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Année de publication : 2016

Nathalie Ly, Nadia Elkhatib, Enzo Bresteau, Olivier Piétrement, Mehdi Khaled, Maria M Magiera, Carsten Janke, Eric Le Cam, Andrew D Rutenberg, Guillaume Montagnac (2016 Oct 18)

αTAT1 controls longitudinal spreading of acetylation marks from open microtubules extremities.

Scientific reports : 35624 : DOI : 10.1038/srep35624 En savoir plus
Résumé

Acetylation of the lysine 40 of α-tubulin (K40) is a post-translational modification occurring in the lumen of microtubules (MTs) and is controlled by the α-tubulin acetyl-transferase αTAT1. How αTAT1 accesses the lumen and acetylates α-tubulin there has been an open question. Here, we report that acetylation starts at open ends of MTs and progressively spreads longitudinally from there. We observed acetylation marks at the open ends of in vivo MTs re-growing after a Nocodazole block, and acetylated segments growing in length with time. Bias for MTs extremities was even more pronounced when using non-dynamic MTs extracted from HeLa cells. In contrast, K40 acetylation was mostly uniform along the length of MTs reconstituted from purified tubulin in vitro. Quantitative modelling of luminal diffusion of αTAT1 suggested that the uniform acetylation pattern observed in vitro is consistent with defects in the MT lattice providing lateral access to the lumen. Indeed, we observed that in vitro MTs are permeable to macromolecules along their shaft while cellular MTs are not. Our results demonstrate αTAT1 enters the lumen from open extremities and spreads K40 acetylation marks longitudinally along cellular MTs. This mode of tip-directed microtubule acetylation may allow for selective acetylation of subsets of microtubules.

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Soumyananda Chakraborti, Kathiresan Natarajan, Julian Curiel, Carsten Janke, Judy Liu (2016 Oct 1)

The emerging role of the tubulin code: From the tubulin molecule to neuronal function and disease.

Cytoskeleton (Hoboken, N.J.) : DOI : 10.1002/cm.21290 En savoir plus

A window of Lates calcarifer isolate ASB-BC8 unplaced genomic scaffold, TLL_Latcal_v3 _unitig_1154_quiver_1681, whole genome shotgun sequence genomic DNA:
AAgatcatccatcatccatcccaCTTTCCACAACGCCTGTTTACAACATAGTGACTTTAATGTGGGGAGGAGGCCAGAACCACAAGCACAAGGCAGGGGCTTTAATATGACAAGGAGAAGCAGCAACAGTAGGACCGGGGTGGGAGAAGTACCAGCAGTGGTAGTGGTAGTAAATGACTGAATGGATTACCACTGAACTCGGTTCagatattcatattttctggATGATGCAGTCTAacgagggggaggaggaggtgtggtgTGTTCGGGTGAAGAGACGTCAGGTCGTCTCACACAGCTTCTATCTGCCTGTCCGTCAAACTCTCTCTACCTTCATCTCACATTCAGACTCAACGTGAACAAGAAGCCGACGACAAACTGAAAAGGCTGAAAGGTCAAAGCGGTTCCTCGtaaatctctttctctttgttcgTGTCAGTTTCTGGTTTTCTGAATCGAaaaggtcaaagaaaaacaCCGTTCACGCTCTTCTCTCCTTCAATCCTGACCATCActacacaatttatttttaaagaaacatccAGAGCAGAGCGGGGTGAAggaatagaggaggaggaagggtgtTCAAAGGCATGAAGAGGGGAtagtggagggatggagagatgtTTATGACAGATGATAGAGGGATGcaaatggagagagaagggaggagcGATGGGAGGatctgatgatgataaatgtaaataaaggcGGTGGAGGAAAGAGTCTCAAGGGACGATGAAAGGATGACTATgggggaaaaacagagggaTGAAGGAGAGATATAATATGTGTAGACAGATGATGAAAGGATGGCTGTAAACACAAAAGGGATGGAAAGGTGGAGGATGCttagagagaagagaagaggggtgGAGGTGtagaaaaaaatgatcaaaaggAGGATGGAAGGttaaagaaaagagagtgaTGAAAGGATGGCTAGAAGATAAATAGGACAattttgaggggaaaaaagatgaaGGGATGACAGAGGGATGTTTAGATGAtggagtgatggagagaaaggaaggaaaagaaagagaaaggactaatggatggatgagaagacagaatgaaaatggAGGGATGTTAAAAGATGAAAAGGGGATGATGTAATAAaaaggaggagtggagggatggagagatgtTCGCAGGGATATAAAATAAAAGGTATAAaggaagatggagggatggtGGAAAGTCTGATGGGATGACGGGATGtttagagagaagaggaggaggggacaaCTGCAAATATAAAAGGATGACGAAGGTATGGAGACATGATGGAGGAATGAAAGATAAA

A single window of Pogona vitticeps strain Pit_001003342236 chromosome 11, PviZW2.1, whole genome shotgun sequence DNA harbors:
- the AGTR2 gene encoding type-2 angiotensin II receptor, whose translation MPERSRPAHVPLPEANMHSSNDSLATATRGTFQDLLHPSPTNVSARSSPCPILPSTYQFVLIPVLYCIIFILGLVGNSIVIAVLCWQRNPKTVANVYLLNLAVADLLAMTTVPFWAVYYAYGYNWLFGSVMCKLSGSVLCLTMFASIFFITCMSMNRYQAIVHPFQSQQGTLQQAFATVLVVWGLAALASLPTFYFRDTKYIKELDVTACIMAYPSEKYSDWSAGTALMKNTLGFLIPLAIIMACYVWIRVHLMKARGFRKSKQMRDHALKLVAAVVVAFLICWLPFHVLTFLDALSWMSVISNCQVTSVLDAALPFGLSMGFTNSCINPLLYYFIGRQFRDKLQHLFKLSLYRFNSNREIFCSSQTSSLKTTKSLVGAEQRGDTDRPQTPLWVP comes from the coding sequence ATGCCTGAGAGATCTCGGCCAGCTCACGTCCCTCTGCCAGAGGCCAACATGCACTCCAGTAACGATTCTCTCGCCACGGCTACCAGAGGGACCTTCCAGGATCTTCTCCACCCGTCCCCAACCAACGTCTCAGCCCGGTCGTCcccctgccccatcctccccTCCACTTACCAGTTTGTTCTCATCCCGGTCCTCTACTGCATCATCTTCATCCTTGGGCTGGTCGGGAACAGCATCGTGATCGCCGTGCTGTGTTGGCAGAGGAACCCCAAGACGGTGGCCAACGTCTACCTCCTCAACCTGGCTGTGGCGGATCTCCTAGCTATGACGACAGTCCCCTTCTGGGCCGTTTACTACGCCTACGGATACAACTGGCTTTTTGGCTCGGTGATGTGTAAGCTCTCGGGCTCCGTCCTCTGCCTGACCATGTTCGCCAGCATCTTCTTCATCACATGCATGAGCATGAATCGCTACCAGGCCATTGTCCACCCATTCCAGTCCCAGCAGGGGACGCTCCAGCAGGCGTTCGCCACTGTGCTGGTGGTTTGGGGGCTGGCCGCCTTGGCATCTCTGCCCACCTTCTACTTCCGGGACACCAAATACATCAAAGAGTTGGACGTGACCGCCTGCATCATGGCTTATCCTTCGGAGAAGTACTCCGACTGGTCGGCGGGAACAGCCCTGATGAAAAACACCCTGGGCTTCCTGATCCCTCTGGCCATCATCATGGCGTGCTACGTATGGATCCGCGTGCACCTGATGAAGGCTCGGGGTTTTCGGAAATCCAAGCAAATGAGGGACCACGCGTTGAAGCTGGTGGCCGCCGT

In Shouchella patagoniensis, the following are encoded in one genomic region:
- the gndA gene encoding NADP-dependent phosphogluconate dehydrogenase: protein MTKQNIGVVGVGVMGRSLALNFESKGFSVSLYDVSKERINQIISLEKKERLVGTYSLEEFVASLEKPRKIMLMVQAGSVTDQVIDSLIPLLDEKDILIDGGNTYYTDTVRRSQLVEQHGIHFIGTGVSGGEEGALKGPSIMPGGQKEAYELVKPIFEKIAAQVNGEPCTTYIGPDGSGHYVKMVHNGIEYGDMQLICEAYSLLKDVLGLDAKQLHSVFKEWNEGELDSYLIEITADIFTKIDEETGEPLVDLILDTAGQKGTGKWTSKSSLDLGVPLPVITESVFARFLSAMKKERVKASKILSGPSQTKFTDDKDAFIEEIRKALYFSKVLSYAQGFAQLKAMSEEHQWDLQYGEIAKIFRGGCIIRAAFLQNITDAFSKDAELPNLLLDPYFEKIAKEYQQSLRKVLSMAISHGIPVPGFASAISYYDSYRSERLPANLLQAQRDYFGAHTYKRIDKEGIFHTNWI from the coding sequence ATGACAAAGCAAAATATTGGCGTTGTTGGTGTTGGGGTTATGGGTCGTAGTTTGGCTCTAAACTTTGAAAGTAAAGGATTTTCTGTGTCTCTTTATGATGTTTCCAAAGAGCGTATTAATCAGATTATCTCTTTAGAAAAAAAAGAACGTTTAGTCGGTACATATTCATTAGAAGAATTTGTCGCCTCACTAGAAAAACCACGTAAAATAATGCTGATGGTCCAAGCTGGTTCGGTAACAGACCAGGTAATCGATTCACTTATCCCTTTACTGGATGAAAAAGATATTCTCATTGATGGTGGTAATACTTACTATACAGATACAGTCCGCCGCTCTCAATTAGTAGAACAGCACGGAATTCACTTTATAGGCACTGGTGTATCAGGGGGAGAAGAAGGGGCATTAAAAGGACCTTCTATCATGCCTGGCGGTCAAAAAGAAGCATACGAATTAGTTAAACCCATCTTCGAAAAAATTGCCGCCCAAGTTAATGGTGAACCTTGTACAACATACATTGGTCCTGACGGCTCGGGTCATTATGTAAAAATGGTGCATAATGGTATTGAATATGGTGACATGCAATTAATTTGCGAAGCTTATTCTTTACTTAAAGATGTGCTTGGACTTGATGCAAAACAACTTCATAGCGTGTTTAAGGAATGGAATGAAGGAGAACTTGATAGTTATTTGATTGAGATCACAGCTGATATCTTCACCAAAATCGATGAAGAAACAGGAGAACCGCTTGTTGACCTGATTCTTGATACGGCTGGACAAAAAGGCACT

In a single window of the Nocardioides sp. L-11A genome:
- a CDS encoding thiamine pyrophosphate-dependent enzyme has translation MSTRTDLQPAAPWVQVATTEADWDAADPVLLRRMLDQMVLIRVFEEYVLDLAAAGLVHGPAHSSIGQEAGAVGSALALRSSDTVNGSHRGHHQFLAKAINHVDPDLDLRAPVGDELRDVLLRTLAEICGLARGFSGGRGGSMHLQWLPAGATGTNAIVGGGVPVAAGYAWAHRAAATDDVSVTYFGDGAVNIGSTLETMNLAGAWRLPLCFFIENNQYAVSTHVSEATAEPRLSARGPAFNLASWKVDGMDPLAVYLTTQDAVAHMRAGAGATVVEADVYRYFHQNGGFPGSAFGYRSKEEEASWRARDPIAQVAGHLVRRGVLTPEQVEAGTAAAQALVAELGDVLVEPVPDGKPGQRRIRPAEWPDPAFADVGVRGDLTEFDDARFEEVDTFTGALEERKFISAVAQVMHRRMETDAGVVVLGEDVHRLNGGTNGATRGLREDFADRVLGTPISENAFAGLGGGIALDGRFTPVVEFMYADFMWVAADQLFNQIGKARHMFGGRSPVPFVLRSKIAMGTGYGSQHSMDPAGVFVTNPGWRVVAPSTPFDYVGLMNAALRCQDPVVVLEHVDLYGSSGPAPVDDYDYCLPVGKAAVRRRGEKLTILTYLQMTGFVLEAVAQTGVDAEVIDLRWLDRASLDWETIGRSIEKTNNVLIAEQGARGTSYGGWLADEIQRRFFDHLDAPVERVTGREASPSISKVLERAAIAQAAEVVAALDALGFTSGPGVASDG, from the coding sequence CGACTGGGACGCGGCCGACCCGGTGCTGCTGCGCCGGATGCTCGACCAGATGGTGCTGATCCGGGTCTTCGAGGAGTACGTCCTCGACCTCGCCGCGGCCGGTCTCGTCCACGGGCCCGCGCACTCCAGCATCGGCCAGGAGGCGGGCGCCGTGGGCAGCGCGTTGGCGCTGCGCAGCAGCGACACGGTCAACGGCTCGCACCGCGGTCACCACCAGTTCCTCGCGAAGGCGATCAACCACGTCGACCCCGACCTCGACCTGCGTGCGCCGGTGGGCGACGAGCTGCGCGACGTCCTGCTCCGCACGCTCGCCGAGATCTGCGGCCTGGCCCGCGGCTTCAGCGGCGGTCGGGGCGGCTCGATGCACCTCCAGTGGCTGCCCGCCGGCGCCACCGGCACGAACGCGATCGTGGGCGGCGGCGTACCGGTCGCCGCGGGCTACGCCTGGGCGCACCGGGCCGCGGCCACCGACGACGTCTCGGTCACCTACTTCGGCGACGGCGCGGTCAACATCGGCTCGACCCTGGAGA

Résumé

Across different cell types and tissues, microtubules are assembled from highly conserved dimers of α- and β-tubulin. Despite their highly similar structures, microtubules have functional heterogeneity, generated either by the expression of different tubulin genes, encoding distinct isotypes, or by post-translational modifications of tubulin. This genetically encoded and post-translationally generated heterogeneity of tubulin – the ‘tubulin code’ – has the potential to modulate microtubule structure, dynamics, and interactions with associated proteins. The tubulin code is therefore believed to regulate microtubule functions on a cellular and sub-cellular level. This review highlights the importance of the tubulin code for tubulin structure, as well as on microtubule dynamics and functions in neurons. It further summarizes recent developments in the understanding of mutations in tubulin genes, and how they are linked to neurodegenerative and neurodevelopmental disorders. The current advances in the knowledge of the tubulin code on the molecular and the functional level will certainly lead to a better understanding of how complex signaling events control microtubule functions, especially in cells of the nervous system. This article is protected by copyright. All rights reserved.

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Gary Borisy, Rebecca Heald, Jonathon Howard, Carsten Janke, Andrea Musacchio, Eva Nogales (2016 Apr 22)

Microtubules: 50 years on from the discovery of tubulin.

Nature reviews. Molecular cell biology : 322-8 : DOI : 10.1038/nrm.2016.45 En savoir plus
Résumé

Next year will be the 50th anniversary of the discovery of tubulin. To celebrate this discovery, six leaders in the field of microtubule research reflect on key findings and technological breakthroughs over the past five decades, discuss implications for therapeutic applications and provide their thoughts on what questions need to be addressed in the near future.